King Kong

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(1933, directed by Ernest B. Schoedsack and Merian C. Cooper)

- inducted 2018 –

King Kong is the source. It is the font from which American commercial cinema has flowed for decades. Its influence can be overt, as it is in Jurassic Park or Star Wars. Its influence can be subtle, as it is in O Brother Where Art Thou or Dead Ringers or even in Citizen Kane itself. Its influence may not be obvious, but it’s almost certainly there. There may be other films that are as influential as Kong. There are none that are MORE influential.

“Unlike many of its inheritors, King Kong is surprisingly complex. Many films intended for the largest of mass audiences offer every viewer the same experience, like an amusement park ride. But not Kong. By contrast, it is a Rorschach test. The audience gets what it brings to it. Is Carl Denham a hero or a villain? Is the film an admiring allegory for colonialism or is it a critique? Is Kong a lover or a rapist or an allegory for an insecure adolescent suitor? It may be all of these things, or even none of them, depending on where one is in life when watching the film. I once compared Kong’s rampage in New York City to Melvin Van Peebles’s Sweet Sweetback’s Badasssss Song, and I was only halfway joking.

“Like many great films, King Kong is bottomless. It repays multiple viewings across a long lifetime. I first saw King Kong when I was nine years old on a Saturday afternoon when one of the television stations was showing a bunch of monster movies. I’m (mumble mumble) years old now, and when I watched it for this essay, it was just as fresh and compelling as it was when I was a kid. Maybe more so. So many films lose their magic when we age, but Kong remains evergreen.

“I’ve seen King Kong with an audience four or five times. I never pass an opportunity to see it again in a theater. Even eighty five years after it was made, it still casts a spell on the audience like no other movie that I’ve ever seen. I’ve never seen Kong with an audience that wasn’t into it. If I happen to stumble upon King Kong on television, it’s a film that compels me to watch it. You can’t take your eyes off of it. Part of that is the character of Kong himself. Kong is one of the great tragic monsters, perhaps the apotheosis of the tragic monster. Kong’s principal creator, the great Willis O’Brien, imbued Kong with something like a soul. If this wasn’t so, no one would cry as the big ape takes his tumble off the Empire State Building. And yet they do. It’s one of the great conjuring tricks in all of the arts, to take a puppet made of lambswool and steel and to imbue it with the breath of life and a divine spark. Kong is a magnificent entertainment, it’s true, but it’s also a miracle, truly the Eighth Wonder of the World.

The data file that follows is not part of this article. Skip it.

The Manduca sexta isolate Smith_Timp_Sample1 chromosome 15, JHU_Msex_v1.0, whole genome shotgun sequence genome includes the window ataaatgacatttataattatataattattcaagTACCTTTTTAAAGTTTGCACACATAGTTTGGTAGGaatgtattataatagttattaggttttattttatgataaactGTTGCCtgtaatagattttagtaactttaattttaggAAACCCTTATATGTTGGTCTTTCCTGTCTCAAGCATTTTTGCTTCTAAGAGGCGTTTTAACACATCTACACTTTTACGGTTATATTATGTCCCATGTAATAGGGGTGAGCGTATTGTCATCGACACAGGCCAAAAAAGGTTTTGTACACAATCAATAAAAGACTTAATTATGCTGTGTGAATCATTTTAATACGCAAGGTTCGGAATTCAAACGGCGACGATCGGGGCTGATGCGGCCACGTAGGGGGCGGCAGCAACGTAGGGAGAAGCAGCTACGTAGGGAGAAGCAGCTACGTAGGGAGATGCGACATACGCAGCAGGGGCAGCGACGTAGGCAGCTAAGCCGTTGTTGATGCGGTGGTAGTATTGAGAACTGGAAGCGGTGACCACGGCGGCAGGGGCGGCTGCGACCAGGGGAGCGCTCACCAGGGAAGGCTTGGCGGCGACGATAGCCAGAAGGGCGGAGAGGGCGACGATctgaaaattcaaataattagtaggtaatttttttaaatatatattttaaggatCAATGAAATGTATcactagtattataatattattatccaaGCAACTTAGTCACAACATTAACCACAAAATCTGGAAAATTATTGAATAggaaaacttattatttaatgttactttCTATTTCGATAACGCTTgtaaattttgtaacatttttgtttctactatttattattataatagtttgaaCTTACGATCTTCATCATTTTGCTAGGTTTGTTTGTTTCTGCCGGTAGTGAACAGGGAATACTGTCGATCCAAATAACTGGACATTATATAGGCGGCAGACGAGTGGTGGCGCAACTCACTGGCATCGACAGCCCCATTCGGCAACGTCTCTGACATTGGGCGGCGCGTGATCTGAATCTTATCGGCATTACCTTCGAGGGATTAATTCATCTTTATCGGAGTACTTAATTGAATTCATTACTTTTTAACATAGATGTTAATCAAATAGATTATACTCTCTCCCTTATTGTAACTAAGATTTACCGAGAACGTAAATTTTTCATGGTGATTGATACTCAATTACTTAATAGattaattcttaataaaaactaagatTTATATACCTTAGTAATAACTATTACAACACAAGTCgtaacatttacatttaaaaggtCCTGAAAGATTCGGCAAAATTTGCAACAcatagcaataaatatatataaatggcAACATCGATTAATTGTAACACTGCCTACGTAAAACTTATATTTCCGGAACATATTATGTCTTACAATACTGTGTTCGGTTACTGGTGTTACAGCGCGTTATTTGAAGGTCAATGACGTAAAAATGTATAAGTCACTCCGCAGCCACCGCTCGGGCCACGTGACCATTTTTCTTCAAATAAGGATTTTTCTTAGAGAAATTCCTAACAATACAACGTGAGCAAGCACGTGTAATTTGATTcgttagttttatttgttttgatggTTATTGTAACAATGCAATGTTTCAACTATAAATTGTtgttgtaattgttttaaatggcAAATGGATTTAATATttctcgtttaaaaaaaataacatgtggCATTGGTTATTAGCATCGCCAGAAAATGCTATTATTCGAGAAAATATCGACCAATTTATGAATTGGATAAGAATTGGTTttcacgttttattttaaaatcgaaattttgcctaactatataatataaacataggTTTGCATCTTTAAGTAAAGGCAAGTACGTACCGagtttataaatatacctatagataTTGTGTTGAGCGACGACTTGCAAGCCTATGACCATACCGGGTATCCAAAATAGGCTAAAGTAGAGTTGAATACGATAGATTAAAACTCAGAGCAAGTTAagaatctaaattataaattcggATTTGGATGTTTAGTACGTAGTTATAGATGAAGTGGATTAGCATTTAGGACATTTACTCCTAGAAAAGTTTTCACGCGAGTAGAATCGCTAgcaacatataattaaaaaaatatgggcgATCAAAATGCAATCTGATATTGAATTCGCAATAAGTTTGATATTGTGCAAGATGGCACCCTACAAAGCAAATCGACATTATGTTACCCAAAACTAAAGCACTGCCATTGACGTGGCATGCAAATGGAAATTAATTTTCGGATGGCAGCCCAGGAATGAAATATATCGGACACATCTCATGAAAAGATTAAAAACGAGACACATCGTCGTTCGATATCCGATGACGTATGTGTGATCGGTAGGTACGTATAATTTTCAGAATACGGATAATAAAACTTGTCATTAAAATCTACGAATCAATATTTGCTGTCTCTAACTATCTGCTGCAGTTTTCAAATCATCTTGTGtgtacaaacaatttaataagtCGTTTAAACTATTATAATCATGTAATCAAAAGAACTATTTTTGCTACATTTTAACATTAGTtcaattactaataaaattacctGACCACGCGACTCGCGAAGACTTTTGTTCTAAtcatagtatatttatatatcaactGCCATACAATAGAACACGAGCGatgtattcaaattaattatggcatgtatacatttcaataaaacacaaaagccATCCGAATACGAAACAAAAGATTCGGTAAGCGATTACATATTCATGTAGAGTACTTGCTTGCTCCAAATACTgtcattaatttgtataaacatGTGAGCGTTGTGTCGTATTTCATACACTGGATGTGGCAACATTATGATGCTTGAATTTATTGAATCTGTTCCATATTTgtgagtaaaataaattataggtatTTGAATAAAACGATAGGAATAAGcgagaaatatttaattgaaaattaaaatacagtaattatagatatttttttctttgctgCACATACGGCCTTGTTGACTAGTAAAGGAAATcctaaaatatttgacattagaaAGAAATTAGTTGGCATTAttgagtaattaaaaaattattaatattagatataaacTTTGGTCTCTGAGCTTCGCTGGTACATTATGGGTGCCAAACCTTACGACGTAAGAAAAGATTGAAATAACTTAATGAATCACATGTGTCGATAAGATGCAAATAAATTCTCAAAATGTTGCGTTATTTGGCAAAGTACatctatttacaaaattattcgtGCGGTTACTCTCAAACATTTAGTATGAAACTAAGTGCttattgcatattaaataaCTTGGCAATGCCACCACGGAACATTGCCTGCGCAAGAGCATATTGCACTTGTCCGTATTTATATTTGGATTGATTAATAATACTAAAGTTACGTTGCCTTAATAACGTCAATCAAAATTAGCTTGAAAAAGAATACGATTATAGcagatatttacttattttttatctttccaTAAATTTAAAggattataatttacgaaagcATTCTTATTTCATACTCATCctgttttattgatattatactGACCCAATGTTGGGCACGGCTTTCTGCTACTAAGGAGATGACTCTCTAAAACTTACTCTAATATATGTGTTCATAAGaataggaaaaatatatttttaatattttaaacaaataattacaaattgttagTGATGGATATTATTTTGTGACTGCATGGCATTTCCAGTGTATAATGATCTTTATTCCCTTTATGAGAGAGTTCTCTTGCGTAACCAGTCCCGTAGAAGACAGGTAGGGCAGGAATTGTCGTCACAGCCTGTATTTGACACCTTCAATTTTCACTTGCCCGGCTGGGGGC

King Kong is the source.

King Kong is movies.”

~ Christianne Benedict

Principal cast: Fay Wray, Robert Armstrong, Bruce Cabot, Frank Reicher, Sam Hardy, Noble Johnson, Steve Clemente, James Flavin, with uncredited appearances by Roscoe Ates, Merian C. Cooper, Carlotta Monti, Ernest B. Schoedsack, Jim Thorpe and Victor Wong
Screenplay by: James Creelman and Ruth Rose, with additional uncredited contributions by Leon Gordon
From an idea conceived by Merian C. Cooper and Edgar Wallace
Executive producer: David O. Selznick
Director of photography: Eddie Linden, J.G. Taylor, Vernon Walker
Film editing by: Ted Cheesman
Original music by: Max Steiner
Sound by: Murrey Spivack (sound designer and sound effects), Earl A. Wolcott (sound recordist)

All other crew not credited:
Produced by: Merian C. Cooper and Ernest B. Schoedsack
Production design by: Carroll Clark
Costume design by: Walter Plunkett
Makeup by: Mel Berns, Sam Kaufman
Hair stylist: Dotha Hippe
Visual effects supervisor: Willis O’ Brien

Duration: 100 minutes
Languages: English
Filmed in black and white
Sound mix: Mono (RCA Photophone System)
Aspect ratio: 1.37:1

Produced and released in USA by RKO Radio Pictures
Premiered in New York City on March 2, 1933

Awards and honors:
- National Film Registry selection, 1991
- Selected as one of Roger Ebert’s “Great Movies,” 3 February 2002